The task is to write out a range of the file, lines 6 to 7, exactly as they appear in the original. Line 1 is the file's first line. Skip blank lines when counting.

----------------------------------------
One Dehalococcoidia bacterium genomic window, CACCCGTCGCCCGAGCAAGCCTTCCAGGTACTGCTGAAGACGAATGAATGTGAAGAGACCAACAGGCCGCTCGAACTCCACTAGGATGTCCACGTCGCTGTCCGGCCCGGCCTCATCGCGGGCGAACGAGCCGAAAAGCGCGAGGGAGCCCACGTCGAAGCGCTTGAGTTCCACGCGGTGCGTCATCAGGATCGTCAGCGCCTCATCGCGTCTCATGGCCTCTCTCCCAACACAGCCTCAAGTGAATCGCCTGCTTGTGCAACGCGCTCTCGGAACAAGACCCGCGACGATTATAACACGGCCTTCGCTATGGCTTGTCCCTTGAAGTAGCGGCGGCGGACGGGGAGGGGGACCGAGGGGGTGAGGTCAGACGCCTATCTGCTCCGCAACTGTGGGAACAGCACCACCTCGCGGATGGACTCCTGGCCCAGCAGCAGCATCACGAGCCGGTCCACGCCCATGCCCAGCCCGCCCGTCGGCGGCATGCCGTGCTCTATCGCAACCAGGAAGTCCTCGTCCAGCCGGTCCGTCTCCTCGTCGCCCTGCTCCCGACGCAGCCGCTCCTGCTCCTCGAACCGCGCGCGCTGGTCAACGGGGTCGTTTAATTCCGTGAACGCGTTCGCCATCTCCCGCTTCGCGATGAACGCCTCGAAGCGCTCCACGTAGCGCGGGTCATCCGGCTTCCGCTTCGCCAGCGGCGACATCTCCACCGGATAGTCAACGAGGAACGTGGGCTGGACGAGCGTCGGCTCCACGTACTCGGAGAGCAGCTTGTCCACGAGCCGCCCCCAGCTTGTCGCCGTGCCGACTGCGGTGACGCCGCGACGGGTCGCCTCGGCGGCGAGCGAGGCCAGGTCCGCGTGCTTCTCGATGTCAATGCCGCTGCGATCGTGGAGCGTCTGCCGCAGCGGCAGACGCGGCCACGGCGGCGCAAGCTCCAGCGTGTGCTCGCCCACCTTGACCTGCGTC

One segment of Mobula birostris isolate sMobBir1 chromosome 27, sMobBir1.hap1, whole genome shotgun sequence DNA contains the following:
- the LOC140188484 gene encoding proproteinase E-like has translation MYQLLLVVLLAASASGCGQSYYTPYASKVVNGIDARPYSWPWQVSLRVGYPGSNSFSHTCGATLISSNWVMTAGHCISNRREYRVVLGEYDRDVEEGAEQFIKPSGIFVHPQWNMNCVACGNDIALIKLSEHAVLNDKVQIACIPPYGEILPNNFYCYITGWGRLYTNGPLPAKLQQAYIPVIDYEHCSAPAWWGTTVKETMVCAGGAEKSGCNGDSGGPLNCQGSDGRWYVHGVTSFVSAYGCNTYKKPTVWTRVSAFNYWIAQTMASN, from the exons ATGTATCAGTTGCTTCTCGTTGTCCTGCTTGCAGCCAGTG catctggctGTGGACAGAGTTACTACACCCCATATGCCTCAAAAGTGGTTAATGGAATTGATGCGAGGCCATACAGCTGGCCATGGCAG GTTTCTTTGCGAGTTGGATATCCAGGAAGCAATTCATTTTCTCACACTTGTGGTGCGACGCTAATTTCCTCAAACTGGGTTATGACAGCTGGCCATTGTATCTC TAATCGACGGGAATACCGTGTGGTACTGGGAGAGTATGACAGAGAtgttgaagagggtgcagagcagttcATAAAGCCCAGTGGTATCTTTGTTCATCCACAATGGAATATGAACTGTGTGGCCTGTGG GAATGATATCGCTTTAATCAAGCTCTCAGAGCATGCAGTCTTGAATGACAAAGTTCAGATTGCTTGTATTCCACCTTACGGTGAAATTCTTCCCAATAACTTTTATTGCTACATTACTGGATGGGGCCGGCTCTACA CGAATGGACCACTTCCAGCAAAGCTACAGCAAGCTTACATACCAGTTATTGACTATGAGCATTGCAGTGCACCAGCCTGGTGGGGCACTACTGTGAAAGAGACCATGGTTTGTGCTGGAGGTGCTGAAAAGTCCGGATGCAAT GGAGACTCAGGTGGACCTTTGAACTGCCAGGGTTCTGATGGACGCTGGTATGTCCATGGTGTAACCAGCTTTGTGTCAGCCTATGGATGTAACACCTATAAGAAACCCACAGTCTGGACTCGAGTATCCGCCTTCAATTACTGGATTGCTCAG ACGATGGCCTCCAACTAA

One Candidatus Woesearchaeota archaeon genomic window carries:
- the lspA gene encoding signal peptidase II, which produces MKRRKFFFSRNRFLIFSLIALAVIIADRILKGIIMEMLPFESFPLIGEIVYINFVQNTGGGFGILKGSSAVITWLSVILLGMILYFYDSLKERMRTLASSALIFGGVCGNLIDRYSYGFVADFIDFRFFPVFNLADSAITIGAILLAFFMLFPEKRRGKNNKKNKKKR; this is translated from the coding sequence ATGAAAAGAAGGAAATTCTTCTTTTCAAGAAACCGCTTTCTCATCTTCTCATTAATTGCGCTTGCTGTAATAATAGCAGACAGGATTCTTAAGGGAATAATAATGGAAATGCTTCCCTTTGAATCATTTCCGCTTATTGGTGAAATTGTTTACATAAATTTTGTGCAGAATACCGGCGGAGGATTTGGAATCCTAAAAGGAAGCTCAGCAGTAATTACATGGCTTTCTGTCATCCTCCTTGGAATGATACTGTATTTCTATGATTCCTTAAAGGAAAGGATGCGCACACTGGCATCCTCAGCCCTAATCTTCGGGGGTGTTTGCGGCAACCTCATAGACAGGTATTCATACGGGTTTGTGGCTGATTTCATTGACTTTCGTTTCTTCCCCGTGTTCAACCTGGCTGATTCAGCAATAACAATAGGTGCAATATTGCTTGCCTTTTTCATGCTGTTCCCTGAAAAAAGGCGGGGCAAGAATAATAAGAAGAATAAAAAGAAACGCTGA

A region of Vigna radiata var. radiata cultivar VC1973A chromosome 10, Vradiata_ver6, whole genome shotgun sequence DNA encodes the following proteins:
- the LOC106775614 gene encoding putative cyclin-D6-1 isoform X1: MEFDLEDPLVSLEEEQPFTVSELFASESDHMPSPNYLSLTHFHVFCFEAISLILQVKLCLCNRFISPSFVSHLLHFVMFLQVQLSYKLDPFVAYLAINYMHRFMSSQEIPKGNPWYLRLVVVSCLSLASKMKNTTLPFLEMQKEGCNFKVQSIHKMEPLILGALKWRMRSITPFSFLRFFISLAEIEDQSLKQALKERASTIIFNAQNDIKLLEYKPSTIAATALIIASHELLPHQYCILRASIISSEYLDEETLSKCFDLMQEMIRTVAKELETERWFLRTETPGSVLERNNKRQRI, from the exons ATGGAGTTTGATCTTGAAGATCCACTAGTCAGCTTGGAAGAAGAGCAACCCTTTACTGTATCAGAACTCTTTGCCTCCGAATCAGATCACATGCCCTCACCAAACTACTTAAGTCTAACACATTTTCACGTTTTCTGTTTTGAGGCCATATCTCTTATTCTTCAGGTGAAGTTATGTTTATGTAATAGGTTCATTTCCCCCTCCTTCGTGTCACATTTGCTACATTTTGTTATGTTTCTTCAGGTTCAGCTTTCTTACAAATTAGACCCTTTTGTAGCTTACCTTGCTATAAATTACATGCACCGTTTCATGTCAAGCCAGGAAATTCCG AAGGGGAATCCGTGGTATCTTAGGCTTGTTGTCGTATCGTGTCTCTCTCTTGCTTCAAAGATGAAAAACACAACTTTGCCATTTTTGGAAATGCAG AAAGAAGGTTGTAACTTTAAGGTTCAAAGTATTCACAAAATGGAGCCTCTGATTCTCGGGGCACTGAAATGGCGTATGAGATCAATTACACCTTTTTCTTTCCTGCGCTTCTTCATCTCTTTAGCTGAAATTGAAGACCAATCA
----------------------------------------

A region of Vigna radiata var. radiata cultivar VC1973A chromosome 10, Vradiata_ver6, whole genome shotgun sequence DNA encodes the following proteins:
- the LOC106775614 gene encoding putative cyclin-D6-1 isoform X1: MEFDLEDPLVSLEEEQPFTVSELFASESDHMPSPNYLSLTHFHVFCFEAISLILQVKLCLCNRFISPSFVSHLLHFVMFLQVQLSYKLDPFVAYLAINYMHRFMSSQEIPKGNPWYLRLVVVSCLSLASKMKNTTLPFLEMQKEGCNFKVQSIHKMEPLILGALKWRMRSITPFSFLRFFISLAEIEDQSLKQALKERASTIIFNAQNDIKLLEYKPSTIAATALIIASHELLPHQYCILRASIISSEYLDEETLSKCFDLMQEMIRTVAKELETERWFLRTETPGSVLERNNKRQRI, from the exons ATGGAGTTTGATCTTGAAGATCCACTAGTCAGCTTGGAAGAAGAGCAACCCTTTACTGTATCAGAACTCTTTGCCTCCGAATCAGATCACATGCCCTCACCAAACTACTTAAGTCTAACACATTTTCACGTTTTCTGTTTTGAGGCCATATCTCTTATTCTTCAGGTGAAGTTATGTTTATGTAATAGGTTCATTTCCCCCTCCTTCGTGTCACATTTGCTACATTTTGTTATGTTTCTTCAGGTTCAGCTTTCTTACAAATTAGACCCTTTTGTAGCTTACCTTGCTATAAATTACATGCACCGTTTCATGTCAAGCCAGGAAATTCCG AAGGGGAATCCGTGGTATCTTAGGCTTGTTGTCGTATCGTGTCTCTCTCTTGCTTCAAAGATGAAAAACACAACTTTGCCATTTTTGGAAATGCAG AAAGAAGGTTGTAACTTTAAGGTTCAAAGTATTCACAAAATGGAGCCTCTGATTCTCGGGGCACTGAAATGGCGTATGAGATCAATTACACCTTTTTCTTTCCTGCGCTTCTTCATCTCTTTAGCTGAAATTGAAGACCAATCA